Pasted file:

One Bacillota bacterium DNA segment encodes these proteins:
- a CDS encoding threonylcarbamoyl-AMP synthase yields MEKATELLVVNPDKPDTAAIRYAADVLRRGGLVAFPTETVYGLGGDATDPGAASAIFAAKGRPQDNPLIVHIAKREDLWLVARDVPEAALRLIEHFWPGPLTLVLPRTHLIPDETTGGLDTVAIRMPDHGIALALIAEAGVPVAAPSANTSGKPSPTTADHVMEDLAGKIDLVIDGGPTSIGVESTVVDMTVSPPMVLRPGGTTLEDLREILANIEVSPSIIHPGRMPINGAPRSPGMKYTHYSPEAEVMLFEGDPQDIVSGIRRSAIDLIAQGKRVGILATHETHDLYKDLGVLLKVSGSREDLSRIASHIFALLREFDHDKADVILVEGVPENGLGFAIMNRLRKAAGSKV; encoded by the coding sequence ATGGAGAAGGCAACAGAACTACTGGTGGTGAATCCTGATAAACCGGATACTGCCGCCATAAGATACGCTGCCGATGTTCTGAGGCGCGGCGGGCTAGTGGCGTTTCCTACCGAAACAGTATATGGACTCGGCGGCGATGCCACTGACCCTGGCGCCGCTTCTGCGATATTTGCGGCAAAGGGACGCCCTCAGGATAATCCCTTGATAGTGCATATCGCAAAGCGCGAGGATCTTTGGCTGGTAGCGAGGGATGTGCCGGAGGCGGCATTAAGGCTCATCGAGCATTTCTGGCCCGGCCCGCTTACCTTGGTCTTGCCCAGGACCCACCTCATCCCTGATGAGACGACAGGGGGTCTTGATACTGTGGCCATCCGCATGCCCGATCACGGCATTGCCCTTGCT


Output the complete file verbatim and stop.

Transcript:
One Bacillota bacterium DNA segment encodes these proteins:
- a CDS encoding threonylcarbamoyl-AMP synthase yields MEKATELLVVNPDKPDTAAIRYAADVLRRGGLVAFPTETVYGLGGDATDPGAASAIFAAKGRPQDNPLIVHIAKREDLWLVARDVPEAALRLIEHFWPGPLTLVLPRTHLIPDETTGGLDTVAIRMPDHGIALALIAEAGVPVAAPSANTSGKPSPTTADHVMEDLAGKIDLVIDGGPTSIGVESTVVDMTVSPPMVLRPGGTTLEDLREILANIEVSPSIIHPGRMPINGAPRSPGMKYTHYSPEAEVMLFEGDPQDIVSGIRRSAIDLIAQGKRVGILATHETHDLYKDLGVLLKVSGSREDLSRIASHIFALLREFDHDKADVILVEGVPENGLGFAIMNRLRKAAGSKV; encoded by the coding sequence ATGGAGAAGGCAACAGAACTACTGGTGGTGAATCCTGATAAACCGGATACTGCCGCCATAAGATACGCTGCCGATGTTCTGAGGCGCGGCGGGCTAGTGGCGTTTCCTACCGAAACAGTATATGGACTCGGCGGCGATGCCACTGACCCTGGCGCCGCTTCTGCGATATTTGCGGCAAAGGGACGCCCTCAGGATAATCCCTTGATAGTGCATATCGCAAAGCGCGAGGATCTTTGGCTGGTAGCGAGGGATGTGCCGGAGGCGGCATTAAGGCTCATCGAGCATTTCTGGCCCGGCCCGCTTACCTTGGTCTTGCCCAGGACCCACCTCATCCCTGATGAGACGACAGGGGGTCTTGATACTGTGGCCATCCGCATGCCCGATCACGGCATTGCCCTTGCT